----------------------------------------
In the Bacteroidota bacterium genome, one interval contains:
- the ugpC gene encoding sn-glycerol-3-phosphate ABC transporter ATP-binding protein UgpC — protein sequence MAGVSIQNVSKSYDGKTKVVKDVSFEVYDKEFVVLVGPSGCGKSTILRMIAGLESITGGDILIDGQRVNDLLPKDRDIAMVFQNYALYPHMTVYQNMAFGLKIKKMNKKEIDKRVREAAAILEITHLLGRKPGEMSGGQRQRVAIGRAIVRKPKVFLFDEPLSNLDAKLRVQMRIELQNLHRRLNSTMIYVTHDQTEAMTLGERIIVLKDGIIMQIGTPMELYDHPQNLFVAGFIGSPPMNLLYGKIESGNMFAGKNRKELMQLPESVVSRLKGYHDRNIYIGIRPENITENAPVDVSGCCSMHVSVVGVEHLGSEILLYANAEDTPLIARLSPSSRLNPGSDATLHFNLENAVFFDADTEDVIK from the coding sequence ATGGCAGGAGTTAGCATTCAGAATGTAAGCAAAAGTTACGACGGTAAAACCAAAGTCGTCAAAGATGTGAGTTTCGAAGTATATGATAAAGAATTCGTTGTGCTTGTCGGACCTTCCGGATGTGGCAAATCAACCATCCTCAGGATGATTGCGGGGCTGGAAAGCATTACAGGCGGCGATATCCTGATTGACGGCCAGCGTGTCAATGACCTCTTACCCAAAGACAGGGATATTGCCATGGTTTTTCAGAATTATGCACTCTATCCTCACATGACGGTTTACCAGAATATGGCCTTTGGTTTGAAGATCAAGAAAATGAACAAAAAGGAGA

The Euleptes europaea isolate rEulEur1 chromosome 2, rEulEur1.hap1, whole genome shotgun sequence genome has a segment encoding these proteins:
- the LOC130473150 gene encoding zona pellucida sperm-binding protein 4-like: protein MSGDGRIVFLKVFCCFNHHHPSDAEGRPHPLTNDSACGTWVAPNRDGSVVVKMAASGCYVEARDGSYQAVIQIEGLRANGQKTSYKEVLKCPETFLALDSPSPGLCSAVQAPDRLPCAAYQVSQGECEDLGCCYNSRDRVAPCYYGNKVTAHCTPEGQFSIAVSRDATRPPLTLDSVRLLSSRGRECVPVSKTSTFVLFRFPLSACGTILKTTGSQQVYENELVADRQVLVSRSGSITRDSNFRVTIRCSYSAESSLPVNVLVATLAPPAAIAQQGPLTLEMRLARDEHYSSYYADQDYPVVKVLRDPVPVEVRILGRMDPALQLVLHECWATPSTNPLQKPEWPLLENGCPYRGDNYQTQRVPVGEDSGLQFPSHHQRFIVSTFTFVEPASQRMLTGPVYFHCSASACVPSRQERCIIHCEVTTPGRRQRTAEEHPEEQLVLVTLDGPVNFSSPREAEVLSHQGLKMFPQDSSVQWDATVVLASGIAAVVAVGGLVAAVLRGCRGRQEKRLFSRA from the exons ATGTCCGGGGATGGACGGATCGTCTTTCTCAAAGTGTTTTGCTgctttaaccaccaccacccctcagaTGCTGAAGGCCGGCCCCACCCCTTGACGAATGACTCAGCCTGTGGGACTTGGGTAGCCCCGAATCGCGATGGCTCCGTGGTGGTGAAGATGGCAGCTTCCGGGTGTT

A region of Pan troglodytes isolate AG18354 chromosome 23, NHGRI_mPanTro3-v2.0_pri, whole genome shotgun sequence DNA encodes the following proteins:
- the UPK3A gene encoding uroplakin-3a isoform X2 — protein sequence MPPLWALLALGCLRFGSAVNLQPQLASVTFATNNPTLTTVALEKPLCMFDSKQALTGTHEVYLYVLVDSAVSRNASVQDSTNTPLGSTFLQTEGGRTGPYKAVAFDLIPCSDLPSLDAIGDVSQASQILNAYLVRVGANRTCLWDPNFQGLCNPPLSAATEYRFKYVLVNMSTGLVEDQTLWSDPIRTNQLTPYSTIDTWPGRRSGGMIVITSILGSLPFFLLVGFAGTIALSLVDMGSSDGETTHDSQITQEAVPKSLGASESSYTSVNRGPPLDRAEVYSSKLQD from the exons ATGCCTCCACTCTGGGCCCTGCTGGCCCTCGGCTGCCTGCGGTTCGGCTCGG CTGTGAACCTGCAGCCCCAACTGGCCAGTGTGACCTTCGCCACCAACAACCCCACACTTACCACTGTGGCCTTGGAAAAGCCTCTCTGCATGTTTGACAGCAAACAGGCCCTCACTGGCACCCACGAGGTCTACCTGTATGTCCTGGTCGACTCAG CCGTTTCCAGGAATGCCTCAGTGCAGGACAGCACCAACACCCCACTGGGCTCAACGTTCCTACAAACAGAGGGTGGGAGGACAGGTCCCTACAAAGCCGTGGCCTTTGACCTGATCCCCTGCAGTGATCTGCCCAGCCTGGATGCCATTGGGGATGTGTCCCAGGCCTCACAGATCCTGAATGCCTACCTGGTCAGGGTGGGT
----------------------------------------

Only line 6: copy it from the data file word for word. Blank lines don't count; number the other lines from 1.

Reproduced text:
- the UPK3A gene encoding uroplakin-3a isoform X2 — protein sequence MPPLWALLALGCLRFGSAVNLQPQLASVTFATNNPTLTTVALEKPLCMFDSKQALTGTHEVYLYVLVDSAVSRNASVQDSTNTPLGSTFLQTEGGRTGPYKAVAFDLIPCSDLPSLDAIGDVSQASQILNAYLVRVGANRTCLWDPNFQGLCNPPLSAATEYRFKYVLVNMSTGLVEDQTLWSDPIRTNQLTPYSTIDTWPGRRSGGMIVITSILGSLPFFLLVGFAGTIALSLVDMGSSDGETTHDSQITQEAVPKSLGASESSYTSVNRGPPLDRAEVYSSKLQD from the exons ATGCCTCCACTCTGGGCCCTGCTGGCCCTCGGCTGCCTGCGGTTCGGCTCGG CTGTGAACCTGCAGCCCCAACTGGCCAGTGTGACCTTCGCCACCAACAACCCCACACTTACCACTGTGGCCTTGGAAAAGCCTCTCTGCATGTTTGACAGCAAACAGGCCCTCACTGGCACCCACGAGGTCTACCTGTATGTCCTGGTCGACTCAG CCGTTTCCAGGAATGCCTCAGTGCAGGACAGCACCAACACCCCACTGGGCTCAACGTTCCTACAAACAGAGGGTGGGAGGACAGGTCCCTACAAAGCCGTGGCCTTTGACCTGATCCCCTGCAGTGATCTGCCCAGCCTGGATGCCATTGGGGATGTGTCCCAGGCCTCACAGATCCTGAATGCCTACCTGGTCAGGGTGGGT